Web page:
During the Victory Lane celebration, Eric explained that Santerre was with a new team supplied by former driver, Joe Bessey. I always appreciate hearing little tidbits like this. Dave pointed out that Santerre was not doing any celebratory doughnuts like Cup drivers do and Eric said that he was probably afraid of blowing up his engine. Dave added, "I guess when you run on a budget, you can't afford to do that." Hayden also had an interview with second place finisher, Mike Olsen.

HDNet showed a graphic of the top 10 finishers only. Since there were only 25 cars in the race, it shouldn't have been that much harder to add another page or two and show the viewers the entire finishing order. I also noticed the graphic of the top 10 in points listed Ryan Moore on it twice, rather than he and his father, Kelly. I think Dave started to point out this error, but the director cut to the pit reporter instead, who was interviewing Kelly Moore.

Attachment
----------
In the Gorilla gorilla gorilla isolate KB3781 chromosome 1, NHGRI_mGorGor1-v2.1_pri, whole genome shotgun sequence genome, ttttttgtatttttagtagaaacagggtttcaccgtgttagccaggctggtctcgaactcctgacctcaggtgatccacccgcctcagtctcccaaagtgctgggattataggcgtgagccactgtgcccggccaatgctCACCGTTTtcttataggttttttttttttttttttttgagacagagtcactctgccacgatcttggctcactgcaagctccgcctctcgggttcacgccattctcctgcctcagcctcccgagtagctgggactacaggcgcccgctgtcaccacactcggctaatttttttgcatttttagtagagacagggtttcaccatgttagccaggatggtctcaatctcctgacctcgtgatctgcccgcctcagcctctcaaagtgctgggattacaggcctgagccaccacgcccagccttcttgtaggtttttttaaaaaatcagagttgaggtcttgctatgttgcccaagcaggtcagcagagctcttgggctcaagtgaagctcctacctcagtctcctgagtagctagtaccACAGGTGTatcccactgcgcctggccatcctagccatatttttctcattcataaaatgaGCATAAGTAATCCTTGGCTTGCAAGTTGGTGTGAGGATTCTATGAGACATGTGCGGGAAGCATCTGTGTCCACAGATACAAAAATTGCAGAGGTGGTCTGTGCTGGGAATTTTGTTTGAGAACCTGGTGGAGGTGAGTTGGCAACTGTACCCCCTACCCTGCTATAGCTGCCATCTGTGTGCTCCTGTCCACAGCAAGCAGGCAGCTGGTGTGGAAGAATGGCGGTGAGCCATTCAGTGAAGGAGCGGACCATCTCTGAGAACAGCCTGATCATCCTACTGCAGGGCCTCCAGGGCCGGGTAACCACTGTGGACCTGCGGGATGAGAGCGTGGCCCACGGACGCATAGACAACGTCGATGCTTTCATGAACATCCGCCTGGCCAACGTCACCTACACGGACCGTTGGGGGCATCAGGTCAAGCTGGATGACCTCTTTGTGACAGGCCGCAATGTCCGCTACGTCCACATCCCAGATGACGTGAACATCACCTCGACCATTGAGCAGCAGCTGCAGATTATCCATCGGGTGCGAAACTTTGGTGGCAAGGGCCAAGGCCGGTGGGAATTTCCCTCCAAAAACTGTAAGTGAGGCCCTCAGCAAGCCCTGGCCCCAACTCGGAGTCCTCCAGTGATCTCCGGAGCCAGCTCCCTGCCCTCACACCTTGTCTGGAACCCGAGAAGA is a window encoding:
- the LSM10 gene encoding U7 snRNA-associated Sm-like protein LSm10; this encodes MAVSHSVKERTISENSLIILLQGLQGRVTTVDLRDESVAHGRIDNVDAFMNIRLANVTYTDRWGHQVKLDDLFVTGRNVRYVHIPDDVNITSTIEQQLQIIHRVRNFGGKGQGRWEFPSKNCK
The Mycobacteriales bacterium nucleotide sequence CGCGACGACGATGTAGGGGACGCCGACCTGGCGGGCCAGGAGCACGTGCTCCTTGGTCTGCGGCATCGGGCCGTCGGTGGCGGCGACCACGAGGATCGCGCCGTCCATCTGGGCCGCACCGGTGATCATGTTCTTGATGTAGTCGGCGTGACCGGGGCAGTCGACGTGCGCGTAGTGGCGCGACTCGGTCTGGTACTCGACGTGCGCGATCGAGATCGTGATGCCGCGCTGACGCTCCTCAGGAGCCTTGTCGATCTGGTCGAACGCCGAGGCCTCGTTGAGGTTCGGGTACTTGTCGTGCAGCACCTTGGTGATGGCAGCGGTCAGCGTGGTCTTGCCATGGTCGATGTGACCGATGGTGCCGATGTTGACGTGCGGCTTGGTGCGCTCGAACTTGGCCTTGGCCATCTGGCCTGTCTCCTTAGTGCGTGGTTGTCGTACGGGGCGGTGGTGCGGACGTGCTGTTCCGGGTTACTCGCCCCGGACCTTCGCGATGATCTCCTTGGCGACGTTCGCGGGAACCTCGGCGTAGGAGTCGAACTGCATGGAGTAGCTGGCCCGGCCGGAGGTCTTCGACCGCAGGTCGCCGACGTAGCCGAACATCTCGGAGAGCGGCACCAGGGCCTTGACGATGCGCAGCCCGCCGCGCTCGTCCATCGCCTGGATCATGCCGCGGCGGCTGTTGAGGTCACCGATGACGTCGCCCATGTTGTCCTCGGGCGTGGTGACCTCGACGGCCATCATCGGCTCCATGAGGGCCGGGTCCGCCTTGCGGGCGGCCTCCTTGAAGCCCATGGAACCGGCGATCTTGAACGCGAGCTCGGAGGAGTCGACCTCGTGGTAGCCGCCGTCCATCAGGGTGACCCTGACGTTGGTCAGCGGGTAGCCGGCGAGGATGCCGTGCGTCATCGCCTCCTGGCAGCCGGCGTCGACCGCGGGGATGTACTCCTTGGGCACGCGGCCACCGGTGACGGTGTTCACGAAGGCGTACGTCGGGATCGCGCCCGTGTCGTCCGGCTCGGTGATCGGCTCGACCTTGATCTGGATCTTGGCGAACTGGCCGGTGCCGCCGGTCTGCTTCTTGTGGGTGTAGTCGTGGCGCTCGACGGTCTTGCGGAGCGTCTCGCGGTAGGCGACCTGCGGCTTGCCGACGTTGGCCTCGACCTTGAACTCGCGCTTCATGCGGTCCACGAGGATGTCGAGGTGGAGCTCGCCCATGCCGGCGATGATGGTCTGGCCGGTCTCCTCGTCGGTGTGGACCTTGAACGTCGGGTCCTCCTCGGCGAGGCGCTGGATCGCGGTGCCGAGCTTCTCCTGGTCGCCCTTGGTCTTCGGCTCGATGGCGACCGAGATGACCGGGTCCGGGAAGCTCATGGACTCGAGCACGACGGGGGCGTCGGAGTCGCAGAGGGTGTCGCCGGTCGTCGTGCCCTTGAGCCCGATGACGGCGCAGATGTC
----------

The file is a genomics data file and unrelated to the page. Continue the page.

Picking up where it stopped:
Except for a few minor glitches which are probably normal when you assemble a new production team, I thought this was a very good broadcast. I can't tell you how amazing it is to see racing in the crystal clear quality of 1080i. I also really appreciated that the broadcast team was so knowledgeable about the series and track and didn't rely on superfluous hype or personal stories to fill the time or, in my opinion, detract from the race itself. They let the racing speak for itself! Great job HDNet! Keep up the good work! Too bad you can't do some of the USAR races as well!

If you have an high definition television, don't miss the rest of the schedule on HDNet. It can be found at the bottom of the page at this site: http://www.hd.net/pressrelease.html?2004-04-21-01.html If you are just a race fan and don't have an HDTV, get to a video store that has DirecTV and HDNet and check one of these races out. You'll be amazed!